OCEAN ISLE BEACH – It’s amazing, really, just how bad news reporting can get when statistics are involved.
I’m no statistician, believe me, but I do know some basics and have appropriate reference materials. I know that gasoline prices, while higher than they were last year, are hardly the highest ever (adjusting for inflation, they remain significantly below the prices I paid when first learning to drive nearly 25 years ago).
I know that North Carolina’s average teacher salaries, far from remaining below the national average after big raises during the 1990s, have long been relatively high when the state’s lower-than-average living costs are factored into the equation.
And I know that, contrary to the mythology propagated by political activists and their journalistic enablers, school spending in North Carolina varies relatively little between “rich” urban and “poor” rural counties. The vast majority of education funds are funded from state and federal taxes, not local property taxes.
Now, thanks to some interesting work at a useful website called Salary.com, I know something else: the best “buy” in North Carolina for workers seeking to earn the highest real compensation on average – salary adjusted by local costs and living standards – isn’t to be found in Charlotte or the Triangle, even though they tend to top national lists in nominal economic measures. Instead, according to the website’s 2005 “Salary Value Index,” the most attractive locations are High Point (28th out of 188 nationwide metros ranked) and Gastonia (30th).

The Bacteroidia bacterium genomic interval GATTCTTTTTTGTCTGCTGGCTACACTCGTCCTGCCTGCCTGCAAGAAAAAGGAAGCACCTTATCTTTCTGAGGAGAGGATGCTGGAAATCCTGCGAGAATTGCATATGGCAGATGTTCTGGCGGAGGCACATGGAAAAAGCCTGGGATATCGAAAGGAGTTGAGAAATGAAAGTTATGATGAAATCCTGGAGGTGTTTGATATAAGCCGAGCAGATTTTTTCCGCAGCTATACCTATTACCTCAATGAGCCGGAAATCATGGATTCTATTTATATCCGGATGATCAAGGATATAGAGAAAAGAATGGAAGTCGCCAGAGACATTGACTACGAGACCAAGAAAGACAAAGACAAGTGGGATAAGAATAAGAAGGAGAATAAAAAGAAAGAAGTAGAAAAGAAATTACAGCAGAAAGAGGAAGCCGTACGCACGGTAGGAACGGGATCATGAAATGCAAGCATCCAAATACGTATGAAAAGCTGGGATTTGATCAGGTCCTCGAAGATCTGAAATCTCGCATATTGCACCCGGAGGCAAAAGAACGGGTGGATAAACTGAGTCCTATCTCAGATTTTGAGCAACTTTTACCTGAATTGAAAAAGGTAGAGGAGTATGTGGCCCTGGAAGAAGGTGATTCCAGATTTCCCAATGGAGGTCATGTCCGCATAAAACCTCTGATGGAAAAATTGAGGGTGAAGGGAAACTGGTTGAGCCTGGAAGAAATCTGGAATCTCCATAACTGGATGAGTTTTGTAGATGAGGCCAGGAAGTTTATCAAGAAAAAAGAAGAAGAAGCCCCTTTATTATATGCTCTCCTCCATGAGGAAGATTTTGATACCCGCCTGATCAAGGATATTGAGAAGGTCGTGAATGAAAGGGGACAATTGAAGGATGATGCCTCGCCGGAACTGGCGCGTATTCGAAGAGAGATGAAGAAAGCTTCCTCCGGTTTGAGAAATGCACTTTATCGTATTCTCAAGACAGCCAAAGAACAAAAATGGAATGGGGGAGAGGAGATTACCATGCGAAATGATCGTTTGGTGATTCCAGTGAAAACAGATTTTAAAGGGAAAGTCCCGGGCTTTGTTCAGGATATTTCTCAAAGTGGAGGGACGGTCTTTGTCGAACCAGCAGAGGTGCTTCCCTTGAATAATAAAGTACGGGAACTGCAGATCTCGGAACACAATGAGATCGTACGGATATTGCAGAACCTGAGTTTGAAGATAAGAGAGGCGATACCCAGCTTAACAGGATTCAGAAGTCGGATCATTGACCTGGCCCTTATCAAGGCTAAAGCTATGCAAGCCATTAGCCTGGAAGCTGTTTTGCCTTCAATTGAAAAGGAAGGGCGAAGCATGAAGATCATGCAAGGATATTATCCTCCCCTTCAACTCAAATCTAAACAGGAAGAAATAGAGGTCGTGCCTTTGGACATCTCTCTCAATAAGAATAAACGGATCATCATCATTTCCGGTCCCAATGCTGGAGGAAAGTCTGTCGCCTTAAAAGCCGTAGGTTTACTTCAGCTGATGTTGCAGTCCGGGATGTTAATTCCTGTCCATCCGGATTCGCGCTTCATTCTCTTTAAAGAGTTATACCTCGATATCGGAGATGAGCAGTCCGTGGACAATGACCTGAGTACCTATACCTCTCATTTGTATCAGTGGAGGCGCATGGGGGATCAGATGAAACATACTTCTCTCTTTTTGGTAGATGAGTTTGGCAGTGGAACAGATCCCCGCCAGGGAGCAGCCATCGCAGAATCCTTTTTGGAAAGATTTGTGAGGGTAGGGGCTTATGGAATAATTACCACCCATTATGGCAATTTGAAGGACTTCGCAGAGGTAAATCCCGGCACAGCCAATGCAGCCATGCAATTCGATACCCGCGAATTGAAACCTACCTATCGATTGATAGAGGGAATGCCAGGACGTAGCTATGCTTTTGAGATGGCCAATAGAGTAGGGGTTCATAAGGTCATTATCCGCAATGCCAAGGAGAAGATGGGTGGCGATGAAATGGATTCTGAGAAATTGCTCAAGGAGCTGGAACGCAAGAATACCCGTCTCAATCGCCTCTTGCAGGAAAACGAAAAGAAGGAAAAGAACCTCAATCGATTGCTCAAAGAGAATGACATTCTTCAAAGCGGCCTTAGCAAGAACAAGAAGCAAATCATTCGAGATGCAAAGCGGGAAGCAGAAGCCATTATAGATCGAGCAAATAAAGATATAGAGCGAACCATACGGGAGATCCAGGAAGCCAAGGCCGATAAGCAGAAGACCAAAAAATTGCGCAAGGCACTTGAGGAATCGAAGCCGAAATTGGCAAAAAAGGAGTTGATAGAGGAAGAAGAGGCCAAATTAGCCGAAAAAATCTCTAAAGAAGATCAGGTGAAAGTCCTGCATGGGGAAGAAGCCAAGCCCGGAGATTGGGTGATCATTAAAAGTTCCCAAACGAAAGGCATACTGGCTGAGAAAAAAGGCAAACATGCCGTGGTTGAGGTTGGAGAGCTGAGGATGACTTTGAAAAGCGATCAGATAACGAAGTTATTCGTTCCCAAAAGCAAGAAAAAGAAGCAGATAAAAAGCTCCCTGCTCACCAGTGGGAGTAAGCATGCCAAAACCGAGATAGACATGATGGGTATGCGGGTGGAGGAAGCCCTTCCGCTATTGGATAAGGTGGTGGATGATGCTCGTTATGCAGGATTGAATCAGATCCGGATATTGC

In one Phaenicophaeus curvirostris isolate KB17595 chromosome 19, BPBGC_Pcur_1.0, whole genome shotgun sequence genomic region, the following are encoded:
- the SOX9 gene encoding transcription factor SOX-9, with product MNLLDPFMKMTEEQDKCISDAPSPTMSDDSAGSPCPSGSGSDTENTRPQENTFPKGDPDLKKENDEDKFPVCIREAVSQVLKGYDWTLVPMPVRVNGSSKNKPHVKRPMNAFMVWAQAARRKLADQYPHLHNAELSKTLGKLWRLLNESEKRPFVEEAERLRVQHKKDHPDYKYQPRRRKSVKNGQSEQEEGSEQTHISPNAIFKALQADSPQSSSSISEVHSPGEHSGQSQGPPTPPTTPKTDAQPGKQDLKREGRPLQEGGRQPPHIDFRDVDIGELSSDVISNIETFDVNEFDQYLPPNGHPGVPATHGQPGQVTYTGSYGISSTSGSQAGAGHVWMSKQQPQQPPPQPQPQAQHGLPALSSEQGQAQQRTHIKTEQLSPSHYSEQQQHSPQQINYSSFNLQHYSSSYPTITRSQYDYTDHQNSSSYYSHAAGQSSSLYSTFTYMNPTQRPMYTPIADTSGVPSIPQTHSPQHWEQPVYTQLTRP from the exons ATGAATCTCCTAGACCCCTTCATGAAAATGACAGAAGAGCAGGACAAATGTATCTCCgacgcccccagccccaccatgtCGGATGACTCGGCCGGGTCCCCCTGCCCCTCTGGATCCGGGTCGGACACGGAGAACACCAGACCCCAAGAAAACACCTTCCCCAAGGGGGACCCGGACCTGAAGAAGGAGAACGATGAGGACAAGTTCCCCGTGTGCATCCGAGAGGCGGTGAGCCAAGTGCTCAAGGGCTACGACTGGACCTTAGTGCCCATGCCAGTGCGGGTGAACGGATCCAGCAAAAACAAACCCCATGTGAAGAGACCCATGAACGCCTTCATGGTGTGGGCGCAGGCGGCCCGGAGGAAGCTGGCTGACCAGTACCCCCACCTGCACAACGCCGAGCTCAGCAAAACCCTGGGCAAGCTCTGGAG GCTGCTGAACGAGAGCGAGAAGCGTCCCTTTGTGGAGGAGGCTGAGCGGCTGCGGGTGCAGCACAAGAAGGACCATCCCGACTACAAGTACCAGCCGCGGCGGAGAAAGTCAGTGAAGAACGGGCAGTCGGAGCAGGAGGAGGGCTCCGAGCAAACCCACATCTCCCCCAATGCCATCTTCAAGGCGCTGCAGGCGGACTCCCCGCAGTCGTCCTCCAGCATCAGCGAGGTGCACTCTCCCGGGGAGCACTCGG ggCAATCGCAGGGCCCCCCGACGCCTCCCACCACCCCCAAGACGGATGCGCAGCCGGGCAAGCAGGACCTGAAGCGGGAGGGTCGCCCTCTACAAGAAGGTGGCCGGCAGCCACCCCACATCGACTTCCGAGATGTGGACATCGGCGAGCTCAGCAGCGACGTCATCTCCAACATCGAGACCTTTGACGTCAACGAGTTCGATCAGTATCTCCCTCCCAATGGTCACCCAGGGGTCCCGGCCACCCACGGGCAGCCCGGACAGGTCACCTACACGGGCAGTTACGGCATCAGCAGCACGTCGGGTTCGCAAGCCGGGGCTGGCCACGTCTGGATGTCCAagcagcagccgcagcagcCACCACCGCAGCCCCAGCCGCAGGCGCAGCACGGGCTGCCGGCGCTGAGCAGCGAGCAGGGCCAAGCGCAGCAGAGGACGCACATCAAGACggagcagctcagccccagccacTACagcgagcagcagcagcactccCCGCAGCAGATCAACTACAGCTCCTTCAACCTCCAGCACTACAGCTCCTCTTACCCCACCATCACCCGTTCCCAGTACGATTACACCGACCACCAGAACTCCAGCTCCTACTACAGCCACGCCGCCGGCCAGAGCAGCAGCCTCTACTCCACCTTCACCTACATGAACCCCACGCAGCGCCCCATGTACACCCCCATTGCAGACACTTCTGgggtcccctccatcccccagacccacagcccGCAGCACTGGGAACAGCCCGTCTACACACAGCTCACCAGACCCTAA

The Piedmont Triad comes off relatively well in this comparison, actually. Greensboro (78th) and Winston-Salem (109th) are the next-highest North Carolina metros in the rankings. Charlotte (126th), Raleigh-Durham (145th), and Fayetteville (153rd) look less attractive.
The key phrase in the previous sentence is “in this comparison.” Media discussions of statistics would benefit greatly if they always included the proviso that almost every statistic one can devise to measure and communicate reality does so selectively. It is difficult, and sometimes impossible, to devise a set of statistics that doesn’t leave something important out. That’s not an argument against using statistics, it’s an argument for using them carefully and resisting the impulse to try to reduce complex subjects down to a single number.
In this case, what are left out of formal salary/cost comparisons are the diverse, subjective value judgments of individual decision-makers. Look at the city at the bottom of the Salary.com list: New York City. This is hardly surprising; people earn more than average in the Big Apple, but their living costs are much, much higher. Still, plenty of people choose to move to New York every year. Why? Because they value other things about living in the city: the restaurants, the arts and educational institutions, Central Park, sports, dynamism, the opportunities for advancement or perhaps even a little fame.
I don’t get it. There is virtually no scenario I can imagine that would lead me to live in New York City. Such diversity of preference helps to explain why statistics are so hard to use and report well – and why, even in the best of cases, they are one limited take on a complex reality.
Hood is president of the John Locke Foundation.